I played my drums for him
Every few months or so, I fall in love with a song. Starry-eyed, smitten-souled, love. I'm one of those people who will play one song over and over, because it strikes some chord in me that no other music ever has. This Christmas, my love song was Drummer Boy, sung by Josh Groban on his Christmas CD, Noel.
The sheer exultation of the music, that is what I love. A story song this, about a little boy whose heart throbbed in love for the baby Christ, but who had nothing great he could give. Except his music. Except the soul of himself as it played in his skilled little hands and hammered out a beat to which shepherds and kings and angels could dance. He brought nothing but the grand self God made him to be, and that was a glory of a gift. The mid-part of the song is simply a rise of music and Josh's one voice exulting, "I played my drums for him," in a triumph of a cry.
This heartened me greatly throughout the days that led to Christmas. Each time I heard it, I was reminded that my worship rises from the center of my particular being. I've had to work this holiday season. My deadlines for writing and study drove me to use every spare minute for work. I haven't had time to sit and reflect, to laze or read the Advent reflections I usually do at Christmas. I wondered if I was cheating God of my heart. And yet, the work I have done is good; I love what I am writing, and revel in all that I study in history and books. And one day, as I listened to Drummer Boy again, I realized that my work is my song. My writing is my drummer boy gift to God. It is the whole of my God-formed self stretched in an all out run after the word work I was formed to do. The vim with which I do it, the joy I take in creation and craft, this is the way I play for the holy child.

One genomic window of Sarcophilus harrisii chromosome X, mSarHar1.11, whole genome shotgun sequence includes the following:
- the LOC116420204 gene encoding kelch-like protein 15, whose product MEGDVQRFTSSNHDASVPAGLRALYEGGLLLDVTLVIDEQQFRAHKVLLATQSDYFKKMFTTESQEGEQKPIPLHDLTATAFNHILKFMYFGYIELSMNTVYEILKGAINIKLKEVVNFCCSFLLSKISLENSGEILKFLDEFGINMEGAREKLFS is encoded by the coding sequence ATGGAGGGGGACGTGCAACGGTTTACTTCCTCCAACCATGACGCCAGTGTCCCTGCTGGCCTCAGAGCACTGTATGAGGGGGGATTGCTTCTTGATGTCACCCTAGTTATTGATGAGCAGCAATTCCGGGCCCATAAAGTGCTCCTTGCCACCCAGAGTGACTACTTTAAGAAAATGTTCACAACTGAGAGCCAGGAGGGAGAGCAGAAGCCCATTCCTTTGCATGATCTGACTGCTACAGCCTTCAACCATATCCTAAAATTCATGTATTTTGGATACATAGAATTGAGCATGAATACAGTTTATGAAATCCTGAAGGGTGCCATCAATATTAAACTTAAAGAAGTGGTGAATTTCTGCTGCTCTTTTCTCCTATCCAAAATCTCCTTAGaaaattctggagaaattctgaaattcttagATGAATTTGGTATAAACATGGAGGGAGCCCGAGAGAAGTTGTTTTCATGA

Eric Liddell, Olympic athlete, and God lover said this: "when I run, I feel God's pleasure." When I write, I know God's joy. When the drummer boy played, he felt God's pride (and sheesh, I hope Josh feels it when he sings). We are all made, I believe, with a force of art, or action, or thought within us. Never to be replicated, it is the gift of self God set at our cores. And it is a gift we can give back again, both to God, and to our world if we live it to the full. As a writer, I have realized that the cultivation of my particular force, words, is the way I give thanks. When I live out the self God made me, and do it with purpose and love, I sing a song for all the world to hear.
So what is the drive in your soul? Do you sing, or think up scientific theories, or plan gardens, or dance, or run, or know how to make children laugh? Then be as the little drummer boy. Sing your best, and I will too. Merry (late) Christmas to you all!